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Ontario Grain Farmer Magazine is the flagship publication of Grain Farmers of Ontario and a source of information for our province’s grain farmers. 




EARLY SPRING 2020 the world shifted as COVID-19 was declared a pandemic. By the end of April, more than three million people had been infected by the virus and more than 215,000 people had died worldwide. Governments from every corner of the world started to shut down countries to help stop the spread and prevent deaths among the most susceptible communities — particularly the elderly and those who are immune-compromised.


Companies started to follow suit — staying open where and how they could and shutting down services where maintaining them would not be in the best interest of public health. Grain Farmers of Ontario followed public health and government advice and moved to a remote office model for its staff. Some programs were cancelled or postponed, and others were able to operate in a business-as-usual fashion.

The Ontario Grain Farmer connected with managers from each department to understand the impacts COVID-19 is having on current and future programs. (NOTE: This article is current as of press time, for additional updates, please go to


Victoria Berry
The greatest impact has been in the event space. Not only did we have to cancel our own March Classic and Semi-Annual Delegates Meeting, we are also seeing a large number of local fair cancellations. This is impacting our Grain Discovery Zone program, where our display trailer heads across Ontario from May to October. We are seeing fairs cancelled throughout the summer and into September, so we are keeping our eye on public events and will look to opportunities in the future once public gatherings are allowed.

One of the opportunities that this new way of working is providing is for the Communications team to dig into our digital analytics and really plan some engaging content for consumers. We are looking at building out deeper education programs for next year and not being “on the road” as much allows us to build some very strong long-term plans.

From a farmer-member communications standpoint, we are more in-touch, more frequently, using email, webinars, virtual meetings, and other digital channels such as social media. We continue to produce the Ontario Grain Farmer, the GrainTALK e-Newsletter every week, the GrainTALK podcast every two weeks, and we are e-mailing farmer-members with updates as needed.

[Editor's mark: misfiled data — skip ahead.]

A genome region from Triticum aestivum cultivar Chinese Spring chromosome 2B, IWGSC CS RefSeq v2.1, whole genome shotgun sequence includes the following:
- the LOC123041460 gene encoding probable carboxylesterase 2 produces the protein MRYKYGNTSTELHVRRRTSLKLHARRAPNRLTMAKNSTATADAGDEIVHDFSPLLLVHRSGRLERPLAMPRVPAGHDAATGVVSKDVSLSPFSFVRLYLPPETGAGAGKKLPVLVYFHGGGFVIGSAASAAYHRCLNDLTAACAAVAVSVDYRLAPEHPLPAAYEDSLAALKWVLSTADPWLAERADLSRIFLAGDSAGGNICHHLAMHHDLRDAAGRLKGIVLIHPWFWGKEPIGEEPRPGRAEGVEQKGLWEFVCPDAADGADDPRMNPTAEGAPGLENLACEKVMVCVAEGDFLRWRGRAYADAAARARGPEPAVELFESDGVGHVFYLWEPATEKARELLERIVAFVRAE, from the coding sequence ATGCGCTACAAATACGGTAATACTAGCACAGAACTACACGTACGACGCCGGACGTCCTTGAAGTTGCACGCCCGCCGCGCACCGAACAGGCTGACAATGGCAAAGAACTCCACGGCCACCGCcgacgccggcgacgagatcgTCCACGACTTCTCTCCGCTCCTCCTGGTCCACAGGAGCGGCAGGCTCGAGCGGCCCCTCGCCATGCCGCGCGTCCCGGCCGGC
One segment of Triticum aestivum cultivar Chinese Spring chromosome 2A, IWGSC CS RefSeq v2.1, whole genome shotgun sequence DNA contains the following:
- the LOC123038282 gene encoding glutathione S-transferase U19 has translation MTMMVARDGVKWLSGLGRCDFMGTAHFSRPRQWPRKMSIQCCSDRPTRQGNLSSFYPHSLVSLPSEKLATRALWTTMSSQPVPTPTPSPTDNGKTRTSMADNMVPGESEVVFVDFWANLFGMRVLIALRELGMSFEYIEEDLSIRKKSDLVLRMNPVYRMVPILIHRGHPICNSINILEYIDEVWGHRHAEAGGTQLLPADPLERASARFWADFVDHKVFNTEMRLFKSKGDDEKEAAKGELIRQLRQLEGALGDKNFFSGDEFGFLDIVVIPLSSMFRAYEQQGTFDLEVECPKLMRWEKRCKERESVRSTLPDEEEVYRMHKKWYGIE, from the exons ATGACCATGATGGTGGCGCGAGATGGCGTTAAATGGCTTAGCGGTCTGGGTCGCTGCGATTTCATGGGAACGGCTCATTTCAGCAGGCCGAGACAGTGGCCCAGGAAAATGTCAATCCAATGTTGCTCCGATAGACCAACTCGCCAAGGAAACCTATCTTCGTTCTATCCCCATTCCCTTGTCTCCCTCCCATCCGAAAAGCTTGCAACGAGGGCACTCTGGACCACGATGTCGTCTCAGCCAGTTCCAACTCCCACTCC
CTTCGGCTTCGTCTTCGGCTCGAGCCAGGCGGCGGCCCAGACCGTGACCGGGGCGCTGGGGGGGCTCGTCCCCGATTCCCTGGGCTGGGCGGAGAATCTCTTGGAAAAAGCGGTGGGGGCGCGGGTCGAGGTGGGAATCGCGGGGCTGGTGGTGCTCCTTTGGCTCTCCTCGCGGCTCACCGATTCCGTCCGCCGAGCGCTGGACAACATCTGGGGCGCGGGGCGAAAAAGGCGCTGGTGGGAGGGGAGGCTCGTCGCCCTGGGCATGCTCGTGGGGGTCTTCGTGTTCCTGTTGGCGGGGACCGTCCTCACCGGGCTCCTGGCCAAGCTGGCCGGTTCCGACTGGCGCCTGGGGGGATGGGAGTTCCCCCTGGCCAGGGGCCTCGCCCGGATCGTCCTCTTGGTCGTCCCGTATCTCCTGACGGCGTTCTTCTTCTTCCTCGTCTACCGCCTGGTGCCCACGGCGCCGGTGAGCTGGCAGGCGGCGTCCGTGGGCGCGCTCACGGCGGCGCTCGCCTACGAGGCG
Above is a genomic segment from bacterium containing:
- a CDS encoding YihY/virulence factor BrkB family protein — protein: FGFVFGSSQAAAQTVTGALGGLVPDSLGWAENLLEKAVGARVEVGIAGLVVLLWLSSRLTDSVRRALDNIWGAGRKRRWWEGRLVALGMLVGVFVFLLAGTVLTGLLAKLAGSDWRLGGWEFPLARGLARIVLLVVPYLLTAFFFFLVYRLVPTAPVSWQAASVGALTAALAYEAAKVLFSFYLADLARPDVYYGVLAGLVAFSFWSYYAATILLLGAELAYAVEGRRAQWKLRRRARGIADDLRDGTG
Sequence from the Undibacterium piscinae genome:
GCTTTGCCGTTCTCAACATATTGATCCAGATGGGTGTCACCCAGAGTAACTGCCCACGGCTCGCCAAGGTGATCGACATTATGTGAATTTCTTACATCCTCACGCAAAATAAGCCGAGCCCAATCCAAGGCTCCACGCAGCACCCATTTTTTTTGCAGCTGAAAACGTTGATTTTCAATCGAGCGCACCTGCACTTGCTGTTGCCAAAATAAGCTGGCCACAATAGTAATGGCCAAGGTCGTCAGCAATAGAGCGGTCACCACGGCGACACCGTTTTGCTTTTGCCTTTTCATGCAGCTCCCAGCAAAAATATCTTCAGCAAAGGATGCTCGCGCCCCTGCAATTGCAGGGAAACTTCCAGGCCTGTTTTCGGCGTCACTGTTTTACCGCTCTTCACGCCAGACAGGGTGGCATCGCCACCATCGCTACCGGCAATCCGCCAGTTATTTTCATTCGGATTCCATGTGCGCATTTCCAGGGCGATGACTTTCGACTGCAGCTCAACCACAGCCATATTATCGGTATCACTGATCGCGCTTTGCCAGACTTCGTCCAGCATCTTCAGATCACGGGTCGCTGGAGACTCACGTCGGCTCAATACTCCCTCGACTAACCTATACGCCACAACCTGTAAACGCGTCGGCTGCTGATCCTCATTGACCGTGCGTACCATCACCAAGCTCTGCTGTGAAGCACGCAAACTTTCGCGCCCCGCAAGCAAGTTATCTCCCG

Debra Conlon
The response to COVID-19 has increased the financial difficulties facing our farmer-members. Costs are increasing, prices are low, the supply chain challenges are unpredictable, and the volatility in markets is like nothing we have ever seen. The Government Relations strategy to improve Business Risk Management programming and get rid of the carbon tax is more important than ever. We have made it a daily priority to inform government of supply chain roadblocks that they can help alleviate by relaxing policies.

The measures implemented to combat COVID-19 have created an unprecedented economic situation — from which the government will need a strategy to recover from. We are developing recommendations for government on where and how Canadian Agricultural Partnership funding, and any other additional funding, should be allocated to help grain farmers.

Grain Farmers of Ontario is raising important issues facing the grain sector to make sure our farmer-members get the attention that is needed from all levels of government. The Government of Ontario continued with the approvals required for the Pesticides Act changes to be put in place; but federally, it is too early to tell if the two Bills before the Senate and the House which would result in removing the carbon tax on grain drying will continue through the legislative process.


Sarah Plater-Findlay
From an internal Human Resource perspective, this pandemic changed everything, but only for the short term. We had to set up everyone with remote working capabilities. The entire staff has come together and embraced working this way temporarily and continues to keep a great attitude.

For farmer-member human resources, or HR on the farm, we were able to work fairly quickly with organizations such as the Canadian Agricultural Human Resource Council (CAHRC) to get information in front of our farmer-members to help with their business and employee decisions. This situation has really shown the importance of business continuity planning and using COVID-19 as a starting point for building out those plans will help our farmer-members protect their businesses.